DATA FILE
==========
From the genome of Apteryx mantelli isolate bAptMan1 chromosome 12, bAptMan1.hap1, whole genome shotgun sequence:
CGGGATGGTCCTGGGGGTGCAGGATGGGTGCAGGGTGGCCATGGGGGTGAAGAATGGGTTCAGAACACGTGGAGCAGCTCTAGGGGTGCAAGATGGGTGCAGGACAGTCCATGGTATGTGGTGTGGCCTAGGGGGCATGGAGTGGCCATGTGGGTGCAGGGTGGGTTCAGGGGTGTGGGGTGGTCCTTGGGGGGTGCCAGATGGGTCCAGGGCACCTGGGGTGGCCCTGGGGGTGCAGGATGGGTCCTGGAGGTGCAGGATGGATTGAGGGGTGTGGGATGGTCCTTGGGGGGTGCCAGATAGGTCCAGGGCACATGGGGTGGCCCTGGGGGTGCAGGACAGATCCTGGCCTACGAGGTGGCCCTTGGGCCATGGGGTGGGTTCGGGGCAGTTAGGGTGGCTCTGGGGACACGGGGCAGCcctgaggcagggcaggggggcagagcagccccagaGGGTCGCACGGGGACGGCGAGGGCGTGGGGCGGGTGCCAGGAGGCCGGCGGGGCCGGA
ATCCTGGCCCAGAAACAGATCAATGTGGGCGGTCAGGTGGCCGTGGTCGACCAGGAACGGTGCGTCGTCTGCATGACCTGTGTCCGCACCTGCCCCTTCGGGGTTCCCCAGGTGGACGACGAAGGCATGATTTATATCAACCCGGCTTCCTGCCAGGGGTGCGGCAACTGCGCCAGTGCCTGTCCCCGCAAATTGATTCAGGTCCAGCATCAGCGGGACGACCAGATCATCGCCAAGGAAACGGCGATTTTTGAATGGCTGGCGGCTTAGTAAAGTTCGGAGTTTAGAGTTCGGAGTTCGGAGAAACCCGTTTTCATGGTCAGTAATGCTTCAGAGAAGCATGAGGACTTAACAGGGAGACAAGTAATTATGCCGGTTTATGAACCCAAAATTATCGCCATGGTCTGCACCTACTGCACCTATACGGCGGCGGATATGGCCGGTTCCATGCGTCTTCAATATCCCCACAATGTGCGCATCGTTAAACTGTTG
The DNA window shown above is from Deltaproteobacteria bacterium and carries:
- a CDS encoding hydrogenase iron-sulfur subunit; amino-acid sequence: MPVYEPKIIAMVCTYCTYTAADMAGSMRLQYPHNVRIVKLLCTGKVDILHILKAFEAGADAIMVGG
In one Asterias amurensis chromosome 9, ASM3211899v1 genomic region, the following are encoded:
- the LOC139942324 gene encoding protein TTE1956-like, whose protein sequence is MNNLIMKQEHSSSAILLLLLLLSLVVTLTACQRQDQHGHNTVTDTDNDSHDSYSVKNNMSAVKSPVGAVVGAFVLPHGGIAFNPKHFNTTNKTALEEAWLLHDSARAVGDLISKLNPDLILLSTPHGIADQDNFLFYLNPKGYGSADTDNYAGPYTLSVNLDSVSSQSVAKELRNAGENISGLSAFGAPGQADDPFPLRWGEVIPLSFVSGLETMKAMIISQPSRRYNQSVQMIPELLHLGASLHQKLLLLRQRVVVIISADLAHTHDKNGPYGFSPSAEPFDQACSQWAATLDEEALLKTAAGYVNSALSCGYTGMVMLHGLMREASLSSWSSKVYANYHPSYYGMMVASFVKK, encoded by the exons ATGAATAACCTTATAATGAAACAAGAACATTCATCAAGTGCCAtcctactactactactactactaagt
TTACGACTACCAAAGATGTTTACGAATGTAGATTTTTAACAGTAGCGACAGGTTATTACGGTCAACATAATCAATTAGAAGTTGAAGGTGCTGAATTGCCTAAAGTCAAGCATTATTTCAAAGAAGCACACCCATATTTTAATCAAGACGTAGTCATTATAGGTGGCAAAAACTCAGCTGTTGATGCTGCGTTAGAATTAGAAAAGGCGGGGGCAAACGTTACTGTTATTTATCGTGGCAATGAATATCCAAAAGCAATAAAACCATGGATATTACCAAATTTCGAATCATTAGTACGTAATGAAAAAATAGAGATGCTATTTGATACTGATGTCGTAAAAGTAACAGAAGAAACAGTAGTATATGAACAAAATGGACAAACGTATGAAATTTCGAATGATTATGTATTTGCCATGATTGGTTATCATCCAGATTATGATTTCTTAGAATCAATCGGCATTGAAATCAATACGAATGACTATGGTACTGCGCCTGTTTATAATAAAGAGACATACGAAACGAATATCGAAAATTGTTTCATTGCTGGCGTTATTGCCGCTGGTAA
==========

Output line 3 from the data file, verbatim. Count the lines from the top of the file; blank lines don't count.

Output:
ATCCTGGCCCAGAAACAGATCAATGTGGGCGGTCAGGTGGCCGTGGTCGACCAGGAACGGTGCGTCGTCTGCATGACCTGTGTCCGCACCTGCCCCTTCGGGGTTCCCCAGGTGGACGACGAAGGCATGATTTATATCAACCCGGCTTCCTGCCAGGGGTGCGGCAACTGCGCCAGTGCCTGTCCCCGCAAATTGATTCAGGTCCAGCATCAGCGGGACGACCAGATCATCGCCAAGGAAACGGCGATTTTTGAATGGCTGGCGGCTTAGTAAAGTTCGGAGTTTAGAGTTCGGAGTTCGGAGAAACCCGTTTTCATGGTCAGTAATGCTTCAGAGAAGCATGAGGACTTAACAGGGAGACAAGTAATTATGCCGGTTTATGAACCCAAAATTATCGCCATGGTCTGCACCTACTGCACCTATACGGCGGCGGATATGGCCGGTTCCATGCGTCTTCAATATCCCCACAATGTGCGCATCGTTAAACTGTTG